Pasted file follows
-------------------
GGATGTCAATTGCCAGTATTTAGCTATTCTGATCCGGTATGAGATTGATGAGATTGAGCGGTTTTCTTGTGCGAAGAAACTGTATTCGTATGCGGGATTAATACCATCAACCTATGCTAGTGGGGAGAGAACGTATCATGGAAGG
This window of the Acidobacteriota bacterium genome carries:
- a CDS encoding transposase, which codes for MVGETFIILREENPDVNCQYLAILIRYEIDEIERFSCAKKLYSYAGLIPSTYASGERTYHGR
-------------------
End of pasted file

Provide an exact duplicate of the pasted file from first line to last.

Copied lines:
GGATGTCAATTGCCAGTATTTAGCTATTCTGATCCGGTATGAGATTGATGAGATTGAGCGGTTTTCTTGTGCGAAGAAACTGTATTCGTATGCGGGATTAATACCATCAACCTATGCTAGTGGGGAGAGAACGTATCATGGAAGG
This window of the Acidobacteriota bacterium genome carries:
- a CDS encoding transposase, which codes for MVGETFIILREENPDVNCQYLAILIRYEIDEIERFSCAKKLYSYAGLIPSTYASGERTYHGR